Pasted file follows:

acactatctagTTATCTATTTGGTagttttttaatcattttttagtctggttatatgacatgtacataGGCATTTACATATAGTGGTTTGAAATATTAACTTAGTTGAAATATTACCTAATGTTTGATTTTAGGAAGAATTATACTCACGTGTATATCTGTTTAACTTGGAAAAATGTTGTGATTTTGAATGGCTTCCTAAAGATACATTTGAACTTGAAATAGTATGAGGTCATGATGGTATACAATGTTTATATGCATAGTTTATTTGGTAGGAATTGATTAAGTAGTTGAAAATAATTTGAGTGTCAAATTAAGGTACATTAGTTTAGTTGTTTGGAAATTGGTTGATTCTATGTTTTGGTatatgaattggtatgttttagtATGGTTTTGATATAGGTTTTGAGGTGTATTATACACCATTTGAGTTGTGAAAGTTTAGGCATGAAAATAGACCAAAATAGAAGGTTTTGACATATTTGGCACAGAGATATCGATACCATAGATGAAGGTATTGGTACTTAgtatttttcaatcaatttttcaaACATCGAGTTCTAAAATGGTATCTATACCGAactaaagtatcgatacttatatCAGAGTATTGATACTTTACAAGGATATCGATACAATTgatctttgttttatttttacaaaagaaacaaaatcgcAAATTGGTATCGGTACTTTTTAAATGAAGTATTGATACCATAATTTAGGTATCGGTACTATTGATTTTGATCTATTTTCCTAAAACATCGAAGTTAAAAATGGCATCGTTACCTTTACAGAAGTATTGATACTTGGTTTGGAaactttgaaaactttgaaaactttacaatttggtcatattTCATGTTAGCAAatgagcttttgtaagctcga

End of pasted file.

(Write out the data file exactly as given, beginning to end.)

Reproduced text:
acactatctagTTATCTATTTGGTagttttttaatcattttttagtctggttatatgacatgtacataGGCATTTACATATAGTGGTTTGAAATATTAACTTAGTTGAAATATTACCTAATGTTTGATTTTAGGAAGAATTATACTCACGTGTATATCTGTTTAACTTGGAAAAATGTTGTGATTTTGAATGGCTTCCTAAAGATACATTTGAACTTGAAATAGTATGAGGTCATGATGGTATACAATGTTTATATGCATAGTTTATTTGGTAGGAATTGATTAAGTAGTTGAAAATAATTTGAGTGTCAAATTAAGGTACATTAGTTTAGTTGTTTGGAAATTGGTTGATTCTATGTTTTGGTatatgaattggtatgttttagtATGGTTTTGATATAGGTTTTGAGGTGTATTATACACCATTTGAGTTGTGAAAGTTTAGGCATGAAAATAGACCAAAATAGAAGGTTTTGACATATTTGGCACAGAGATATCGATACCATAGATGAAGGTATTGGTACTTAgtatttttcaatcaatttttcaaACATCGAGTTCTAAAATGGTATCTATACCGAactaaagtatcgatacttatatCAGAGTATTGATACTTTACAAGGATATCGATACAATTgatctttgttttatttttacaaaagaaacaaaatcgcAAATTGGTATCGGTACTTTTTAAATGAAGTATTGATACCATAATTTAGGTATCGGTACTATTGATTTTGATCTATTTTCCTAAAACATCGAAGTTAAAAATGGCATCGTTACCTTTACAGAAGTATTGATACTTGGTTTGGAaactttgaaaactttgaaaactttacaatttggtcatattTCATGTTAGCAAatgagcttttgtaagctcga